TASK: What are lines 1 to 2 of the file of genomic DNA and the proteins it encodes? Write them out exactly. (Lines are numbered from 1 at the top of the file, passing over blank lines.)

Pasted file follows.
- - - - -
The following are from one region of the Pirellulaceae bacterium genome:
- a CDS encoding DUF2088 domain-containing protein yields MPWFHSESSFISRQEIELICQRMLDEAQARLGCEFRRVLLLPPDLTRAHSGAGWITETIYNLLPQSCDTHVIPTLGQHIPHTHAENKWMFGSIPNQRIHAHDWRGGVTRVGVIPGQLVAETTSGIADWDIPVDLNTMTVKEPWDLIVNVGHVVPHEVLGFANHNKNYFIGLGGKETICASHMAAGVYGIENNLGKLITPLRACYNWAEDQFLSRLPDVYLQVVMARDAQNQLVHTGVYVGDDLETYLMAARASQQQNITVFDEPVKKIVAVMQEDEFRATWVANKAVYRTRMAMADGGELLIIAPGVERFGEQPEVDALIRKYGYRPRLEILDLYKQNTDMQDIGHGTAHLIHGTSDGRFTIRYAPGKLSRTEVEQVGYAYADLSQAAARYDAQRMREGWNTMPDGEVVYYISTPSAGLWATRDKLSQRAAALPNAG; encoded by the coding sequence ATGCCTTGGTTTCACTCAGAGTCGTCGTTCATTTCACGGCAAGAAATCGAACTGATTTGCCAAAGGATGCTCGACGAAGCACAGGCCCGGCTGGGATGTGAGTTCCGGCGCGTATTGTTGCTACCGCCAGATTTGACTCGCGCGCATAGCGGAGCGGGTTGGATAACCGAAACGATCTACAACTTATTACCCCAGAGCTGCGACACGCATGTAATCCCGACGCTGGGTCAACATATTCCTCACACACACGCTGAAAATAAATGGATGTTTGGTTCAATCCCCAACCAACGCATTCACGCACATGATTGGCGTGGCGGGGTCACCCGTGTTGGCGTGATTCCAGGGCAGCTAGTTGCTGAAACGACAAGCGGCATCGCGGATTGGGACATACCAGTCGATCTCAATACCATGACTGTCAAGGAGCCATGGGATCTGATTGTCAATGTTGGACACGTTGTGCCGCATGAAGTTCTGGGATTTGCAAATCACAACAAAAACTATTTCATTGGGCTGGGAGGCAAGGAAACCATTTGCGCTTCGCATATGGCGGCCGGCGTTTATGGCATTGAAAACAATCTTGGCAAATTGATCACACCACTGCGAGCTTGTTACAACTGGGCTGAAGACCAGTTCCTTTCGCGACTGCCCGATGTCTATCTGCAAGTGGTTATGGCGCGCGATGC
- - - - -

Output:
The following are from one region of the Pirellulaceae bacterium genome:
- a CDS encoding DUF2088 domain-containing protein yields MPWFHSESSFISRQEIELICQRMLDEAQARLGCEFRRVLLLPPDLTRAHSGAGWITETIYNLLPQSCDTHVIPTLGQHIPHTHAENKWMFGSIPNQRIHAHDWRGGVTRVGVIPGQLVAETTSGIADWDIPVDLNTMTVKEPWDLIVNVGHVVPHEVLGFANHNKNYFIGLGGKETICASHMAAGVYGIENNLGKLITPLRACYNWAEDQFLSRLPDVYLQVVMARDAQNQLVHTGVYVGDDLETYLMAARASQQQNITVFDEPVKKIVAVMQEDEFRATWVANKAVYRTRMAMADGGELLIIAPGVERFGEQPEVDALIRKYGYRPRLEILDLYKQNTDMQDIGHGTAHLIHGTSDGRFTIRYAPGKLSRTEVEQVGYAYADLSQAAARYDAQRMREGWNTMPDGEVVYYISTPSAGLWATRDKLSQRAAALPNAG; encoded by the coding sequence ATGCCTTGGTTTCACTCAGAGTCGTCGTTCATTTCACGGCAAGAAATCGAACTGATTTGCCAAAGGATGCTCGACGAAGCACAGGCCCGGCTGGGATGTGAGTTCCGGCGCGTATTGTTGCTACCGCCAGATTTGACTCGCGCGCATAGCGGAGCGGGTTGGATAACCGAAACGATCTACAACTTATTACCCCAGAGCTGCGACACGCATGTAATCCCGACGCTGGGTCAACATATTCCTCACACACACGCTGAAAATAAATGGATGTTTGGTTCAATCCCCAACCAACGCATTCACGCACATGATTGGCGTGGCGGGGTCACCCGTGTTGGCGTGATTCCAGGGCAGCTAGTTGCTGAAACGACAAGCGGCATCGCGGATTGGGACATACCAGTCGATCTCAATACCATGACTGTCAAGGAGCCATGGGATCTGATTGTCAATGTTGGACACGTTGTGCCGCATGAAGTTCTGGGATTTGCAAATCACAACAAAAACTATTTCATTGGGCTGGGAGGCAAGGAAACCATTTGCGCTTCGCATATGGCGGCCGGCGTTTATGGCATTGAAAACAATCTTGGCAAATTGATCACACCACTGCGAGCTTGTTACAACTGGGCTGAAGACCAGTTCCTTTCGCGACTGCCCGATGTCTATCTGCAAGTGGTTATGGCGCGCGATGC